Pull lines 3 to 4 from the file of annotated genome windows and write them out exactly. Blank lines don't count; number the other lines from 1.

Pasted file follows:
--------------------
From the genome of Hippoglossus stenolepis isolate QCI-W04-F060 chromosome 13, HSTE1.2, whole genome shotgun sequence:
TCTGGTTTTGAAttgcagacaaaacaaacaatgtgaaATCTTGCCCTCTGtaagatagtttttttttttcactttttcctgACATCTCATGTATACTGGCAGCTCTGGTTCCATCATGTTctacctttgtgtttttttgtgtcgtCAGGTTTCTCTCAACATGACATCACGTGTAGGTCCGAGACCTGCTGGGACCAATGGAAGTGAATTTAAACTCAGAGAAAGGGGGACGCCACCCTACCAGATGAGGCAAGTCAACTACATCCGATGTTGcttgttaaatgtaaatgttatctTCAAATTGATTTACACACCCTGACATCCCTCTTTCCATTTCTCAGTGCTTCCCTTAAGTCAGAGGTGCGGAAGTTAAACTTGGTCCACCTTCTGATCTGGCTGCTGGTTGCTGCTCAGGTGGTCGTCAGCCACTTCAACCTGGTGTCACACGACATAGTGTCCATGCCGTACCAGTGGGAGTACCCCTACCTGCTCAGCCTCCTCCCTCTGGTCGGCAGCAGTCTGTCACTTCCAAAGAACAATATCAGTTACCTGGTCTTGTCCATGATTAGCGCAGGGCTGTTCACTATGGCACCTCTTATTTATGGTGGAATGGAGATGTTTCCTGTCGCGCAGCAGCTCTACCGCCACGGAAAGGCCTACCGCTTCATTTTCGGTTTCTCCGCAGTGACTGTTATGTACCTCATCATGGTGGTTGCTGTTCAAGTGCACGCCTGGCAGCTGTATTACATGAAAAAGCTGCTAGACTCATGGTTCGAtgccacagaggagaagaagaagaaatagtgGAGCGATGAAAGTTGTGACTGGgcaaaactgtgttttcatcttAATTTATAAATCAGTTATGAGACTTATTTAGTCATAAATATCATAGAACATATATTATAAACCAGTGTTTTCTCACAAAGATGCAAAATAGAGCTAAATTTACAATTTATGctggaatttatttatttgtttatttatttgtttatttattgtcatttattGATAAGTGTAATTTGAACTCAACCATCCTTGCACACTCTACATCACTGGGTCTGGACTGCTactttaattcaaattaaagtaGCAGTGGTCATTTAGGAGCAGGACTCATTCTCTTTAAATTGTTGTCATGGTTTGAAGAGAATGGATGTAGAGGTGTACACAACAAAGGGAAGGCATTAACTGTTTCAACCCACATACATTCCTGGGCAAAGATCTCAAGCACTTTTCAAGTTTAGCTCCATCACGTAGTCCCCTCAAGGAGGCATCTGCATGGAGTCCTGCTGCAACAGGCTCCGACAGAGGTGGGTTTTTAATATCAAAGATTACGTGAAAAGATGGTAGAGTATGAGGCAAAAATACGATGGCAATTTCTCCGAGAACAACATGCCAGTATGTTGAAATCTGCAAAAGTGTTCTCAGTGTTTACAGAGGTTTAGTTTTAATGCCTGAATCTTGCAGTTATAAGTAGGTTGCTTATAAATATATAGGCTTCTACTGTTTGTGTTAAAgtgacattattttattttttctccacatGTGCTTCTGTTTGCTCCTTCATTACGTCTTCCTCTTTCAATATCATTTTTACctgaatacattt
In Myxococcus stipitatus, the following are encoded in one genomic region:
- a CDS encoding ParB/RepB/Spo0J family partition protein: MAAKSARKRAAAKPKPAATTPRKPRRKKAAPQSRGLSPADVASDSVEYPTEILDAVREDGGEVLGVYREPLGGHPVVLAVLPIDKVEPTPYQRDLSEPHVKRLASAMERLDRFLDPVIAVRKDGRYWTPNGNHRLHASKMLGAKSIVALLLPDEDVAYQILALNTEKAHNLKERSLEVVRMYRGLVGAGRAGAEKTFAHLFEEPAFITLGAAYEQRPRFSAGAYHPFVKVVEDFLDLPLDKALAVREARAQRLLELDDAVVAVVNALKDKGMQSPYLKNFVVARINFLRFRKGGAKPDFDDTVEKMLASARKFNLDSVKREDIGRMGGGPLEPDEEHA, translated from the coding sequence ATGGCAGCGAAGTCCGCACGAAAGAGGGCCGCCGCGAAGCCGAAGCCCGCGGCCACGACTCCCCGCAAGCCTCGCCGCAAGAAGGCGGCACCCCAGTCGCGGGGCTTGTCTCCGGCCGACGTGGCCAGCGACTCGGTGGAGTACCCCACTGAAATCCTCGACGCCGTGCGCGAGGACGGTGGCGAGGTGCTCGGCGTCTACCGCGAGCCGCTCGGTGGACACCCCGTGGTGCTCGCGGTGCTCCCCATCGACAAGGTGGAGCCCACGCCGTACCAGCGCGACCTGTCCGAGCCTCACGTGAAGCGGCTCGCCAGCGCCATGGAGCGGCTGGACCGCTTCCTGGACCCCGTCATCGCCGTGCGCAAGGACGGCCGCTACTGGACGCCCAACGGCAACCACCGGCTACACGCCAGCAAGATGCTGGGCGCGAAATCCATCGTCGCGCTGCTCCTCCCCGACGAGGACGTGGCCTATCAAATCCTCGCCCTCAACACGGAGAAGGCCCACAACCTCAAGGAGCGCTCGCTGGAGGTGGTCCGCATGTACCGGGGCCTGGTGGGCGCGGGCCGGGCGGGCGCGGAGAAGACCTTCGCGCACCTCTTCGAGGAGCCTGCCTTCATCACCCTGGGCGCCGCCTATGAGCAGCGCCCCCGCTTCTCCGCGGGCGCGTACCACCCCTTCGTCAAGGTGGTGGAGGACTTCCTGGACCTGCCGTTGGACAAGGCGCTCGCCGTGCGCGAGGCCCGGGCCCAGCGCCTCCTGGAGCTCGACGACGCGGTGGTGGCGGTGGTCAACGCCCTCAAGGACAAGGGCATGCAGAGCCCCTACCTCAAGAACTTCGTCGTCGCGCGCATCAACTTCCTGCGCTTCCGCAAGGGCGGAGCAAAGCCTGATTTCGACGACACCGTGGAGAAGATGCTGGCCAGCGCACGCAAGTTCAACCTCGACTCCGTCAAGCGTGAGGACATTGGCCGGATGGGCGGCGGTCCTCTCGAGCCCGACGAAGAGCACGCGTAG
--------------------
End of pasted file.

In Myxococcus stipitatus, the following are encoded in one genomic region:
- a CDS encoding ParB/RepB/Spo0J family partition protein: MAAKSARKRAAAKPKPAATTPRKPRRKKAAPQSRGLSPADVASDSVEYPTEILDAVREDGGEVLGVYREPLGGHPVVLAVLPIDKVEPTPYQRDLSEPHVKRLASAMERLDRFLDPVIAVRKDGRYWTPNGNHRLHASKMLGAKSIVALLLPDEDVAYQILALNTEKAHNLKERSLEVVRMYRGLVGAGRAGAEKTFAHLFEEPAFITLGAAYEQRPRFSAGAYHPFVKVVEDFLDLPLDKALAVREARAQRLLELDDAVVAVVNALKDKGMQSPYLKNFVVARINFLRFRKGGAKPDFDDTVEKMLASARKFNLDSVKREDIGRMGGGPLEPDEEHA, translated from the coding sequence ATGGCAGCGAAGTCCGCACGAAAGAGGGCCGCCGCGAAGCCGAAGCCCGCGGCCACGACTCCCCGCAAGCCTCGCCGCAAGAAGGCGGCACCCCAGTCGCGGGGCTTGTCTCCGGCCGACGTGGCCAGCGACTCGGTGGAGTACCCCACTGAAATCCTCGACGCCGTGCGCGAGGACGGTGGCGAGGTGCTCGGCGTCTACCGCGAGCCGCTCGGTGGACACCCCGTGGTGCTCGCGGTGCTCCCCATCGACAAGGTGGAGCCCACGCCGTACCAGCGCGACCTGTCCGAGCCTCACGTGAAGCGGCTCGCCAGCGCCATGGAGCGGCTGGACCGCTTCCTGGACCCCGTCATCGCCGTGCGCAAGGACGGCCGCTACTGGACGCCCAACGGCAACCACCGGCTACACGCCAGCAAGATGCTGGGCGCGAAATCCATCGTCGCGCTGCTCCTCCCCGACGAGGACGTGGCCTATCAAATCCTCGCCCTCAACACGGAGAAGGCCCACAACCTCAAGGAGCGCTCGCTGGAGGTGGTCCGCATGTACCGGGGCCTGGTGGGCGCGGGCCGGGCGGGCGCGGAGAAGACCTTCGCGCACCTCTTCGAGGAGCCTGCCTTCATCACCCTGGGCGCCGCCTATGAGCAGCGCCCCCGCTTCTCCGCGGGCGCGTACCACCCCTTCGTCAAGGTGGTGGAGGACTTCCTGGACCTGCCGTTGGACAAGGCGCTCGCCGTGCGCGAGGCCCGGGCCCAGCGCCTCCTGGAGCTCGACGACGCGGTGGTGGCGGTGGTCAACGCCCTCAAGGACAAGGGCATGCAGAGCCCCTACCTCAAGAACTTCGTCGTCGCGCGCATCAACTTCCTGCGCTTCCGCAAGGGCGGAGCAAAGCCTGATTTCGACGACACCGTGGAGAAGATGCTGGCCAGCGCACGCAAGTTCAACCTCGACTCCGTCAAGCGTGAGGACATTGGCCGGATGGGCGGCGGTCCTCTCGAGCCCGACGAAGAGCACGCGTAG